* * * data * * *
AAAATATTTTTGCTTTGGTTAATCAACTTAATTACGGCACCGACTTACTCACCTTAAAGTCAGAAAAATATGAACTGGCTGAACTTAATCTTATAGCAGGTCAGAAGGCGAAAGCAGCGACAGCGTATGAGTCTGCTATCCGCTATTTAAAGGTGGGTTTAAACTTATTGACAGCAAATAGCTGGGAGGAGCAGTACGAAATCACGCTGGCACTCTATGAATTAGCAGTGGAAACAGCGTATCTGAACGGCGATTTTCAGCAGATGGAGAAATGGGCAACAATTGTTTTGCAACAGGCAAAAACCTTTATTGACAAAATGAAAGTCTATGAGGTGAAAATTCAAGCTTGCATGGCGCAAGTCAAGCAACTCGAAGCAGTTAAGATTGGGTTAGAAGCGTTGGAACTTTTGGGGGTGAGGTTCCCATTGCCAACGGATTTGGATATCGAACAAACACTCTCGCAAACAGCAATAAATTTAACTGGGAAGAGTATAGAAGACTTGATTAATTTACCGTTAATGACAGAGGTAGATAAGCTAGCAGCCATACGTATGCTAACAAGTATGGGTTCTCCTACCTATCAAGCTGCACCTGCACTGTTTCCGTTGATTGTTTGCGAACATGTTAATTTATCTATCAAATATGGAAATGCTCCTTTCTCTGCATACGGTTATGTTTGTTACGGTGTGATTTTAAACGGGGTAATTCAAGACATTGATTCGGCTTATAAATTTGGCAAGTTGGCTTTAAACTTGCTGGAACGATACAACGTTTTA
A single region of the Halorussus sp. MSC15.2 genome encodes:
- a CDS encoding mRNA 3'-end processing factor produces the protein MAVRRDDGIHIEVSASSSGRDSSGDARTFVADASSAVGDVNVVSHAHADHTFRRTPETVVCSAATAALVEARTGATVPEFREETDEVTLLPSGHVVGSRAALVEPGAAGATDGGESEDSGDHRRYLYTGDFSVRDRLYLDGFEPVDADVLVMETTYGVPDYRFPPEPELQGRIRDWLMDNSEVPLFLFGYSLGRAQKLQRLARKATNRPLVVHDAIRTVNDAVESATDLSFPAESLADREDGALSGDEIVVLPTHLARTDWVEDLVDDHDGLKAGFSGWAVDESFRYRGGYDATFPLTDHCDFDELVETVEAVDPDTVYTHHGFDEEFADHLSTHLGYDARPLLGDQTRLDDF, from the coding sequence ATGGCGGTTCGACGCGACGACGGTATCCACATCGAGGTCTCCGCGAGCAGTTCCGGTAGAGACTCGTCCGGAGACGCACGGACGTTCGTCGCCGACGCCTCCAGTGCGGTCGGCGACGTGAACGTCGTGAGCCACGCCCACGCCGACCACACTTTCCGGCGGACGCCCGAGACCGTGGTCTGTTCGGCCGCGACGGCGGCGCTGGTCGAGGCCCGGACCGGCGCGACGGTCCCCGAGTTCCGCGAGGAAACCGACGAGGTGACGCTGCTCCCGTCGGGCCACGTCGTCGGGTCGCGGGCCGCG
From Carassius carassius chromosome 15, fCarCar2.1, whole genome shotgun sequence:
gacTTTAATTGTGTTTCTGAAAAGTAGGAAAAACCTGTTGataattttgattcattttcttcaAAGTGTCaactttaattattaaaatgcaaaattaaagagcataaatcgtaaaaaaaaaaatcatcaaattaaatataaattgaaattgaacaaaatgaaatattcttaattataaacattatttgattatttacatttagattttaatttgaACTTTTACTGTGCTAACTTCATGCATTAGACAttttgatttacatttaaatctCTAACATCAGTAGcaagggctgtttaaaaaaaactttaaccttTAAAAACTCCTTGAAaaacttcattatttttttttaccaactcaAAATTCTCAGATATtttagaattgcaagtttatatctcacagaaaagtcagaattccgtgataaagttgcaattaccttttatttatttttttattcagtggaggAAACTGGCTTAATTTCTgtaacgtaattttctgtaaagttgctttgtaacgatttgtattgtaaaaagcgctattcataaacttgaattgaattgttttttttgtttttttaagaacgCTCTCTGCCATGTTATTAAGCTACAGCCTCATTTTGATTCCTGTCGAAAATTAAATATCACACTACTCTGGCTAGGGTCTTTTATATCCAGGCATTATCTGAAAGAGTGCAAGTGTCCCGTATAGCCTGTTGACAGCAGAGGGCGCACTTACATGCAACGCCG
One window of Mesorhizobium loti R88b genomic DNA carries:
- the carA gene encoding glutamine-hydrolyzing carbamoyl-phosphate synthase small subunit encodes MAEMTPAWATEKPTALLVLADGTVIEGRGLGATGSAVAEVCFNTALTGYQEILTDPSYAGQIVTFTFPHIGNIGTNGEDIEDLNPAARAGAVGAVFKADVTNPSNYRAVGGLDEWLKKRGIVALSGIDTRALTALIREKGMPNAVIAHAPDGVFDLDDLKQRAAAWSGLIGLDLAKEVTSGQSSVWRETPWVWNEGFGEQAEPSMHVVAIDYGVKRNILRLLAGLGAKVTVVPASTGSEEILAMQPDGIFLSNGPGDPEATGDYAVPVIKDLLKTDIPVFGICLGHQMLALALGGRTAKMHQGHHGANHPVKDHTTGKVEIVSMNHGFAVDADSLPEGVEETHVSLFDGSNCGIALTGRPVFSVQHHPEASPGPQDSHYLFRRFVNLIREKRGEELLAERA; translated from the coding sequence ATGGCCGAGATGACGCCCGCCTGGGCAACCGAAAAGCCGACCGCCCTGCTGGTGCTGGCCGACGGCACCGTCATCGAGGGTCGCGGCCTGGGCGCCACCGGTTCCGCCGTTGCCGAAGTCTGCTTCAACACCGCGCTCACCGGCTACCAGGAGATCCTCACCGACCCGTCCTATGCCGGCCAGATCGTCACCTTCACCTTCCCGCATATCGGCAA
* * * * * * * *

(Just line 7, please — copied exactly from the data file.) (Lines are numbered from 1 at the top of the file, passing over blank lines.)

- the carA gene encoding glutamine-hydrolyzing carbamoyl-phosphate synthase small subunit encodes MAEMTPAWATEKPTALLVLADGTVIEGRGLGATGSAVAEVCFNTALTGYQEILTDPSYAGQIVTFTFPHIGNIGTNGEDIEDLNPAARAGAVGAVFKADVTNPSNYRAVGGLDEWLKKRGIVALSGIDTRALTALIREKGMPNAVIAHAPDGVFDLDDLKQRAAAWSGLIGLDLAKEVTSGQSSVWRETPWVWNEGFGEQAEPSMHVVAIDYGVKRNILRLLAGLGAKVTVVPASTGSEEILAMQPDGIFLSNGPGDPEATGDYAVPVIKDLLKTDIPVFGICLGHQMLALALGGRTAKMHQGHHGANHPVKDHTTGKVEIVSMNHGFAVDADSLPEGVEETHVSLFDGSNCGIALTGRPVFSVQHHPEASPGPQDSHYLFRRFVNLIREKRGEELLAERA; translated from the coding sequence ATGGCCGAGATGACGCCCGCCTGGGCAACCGAAAAGCCGACCGCCCTGCTGGTGCTGGCCGACGGCACCGTCATCGAGGGTCGCGGCCTGGGCGCCACCGGTTCCGCCGTTGCCGAAGTCTGCTTCAACACCGCGCTCACCGGCTACCAGGAGATCCTCACCGACCCGTCCTATGCCGGCCAGATCGTCACCTTCACCTTCCCGCATATCGGCAA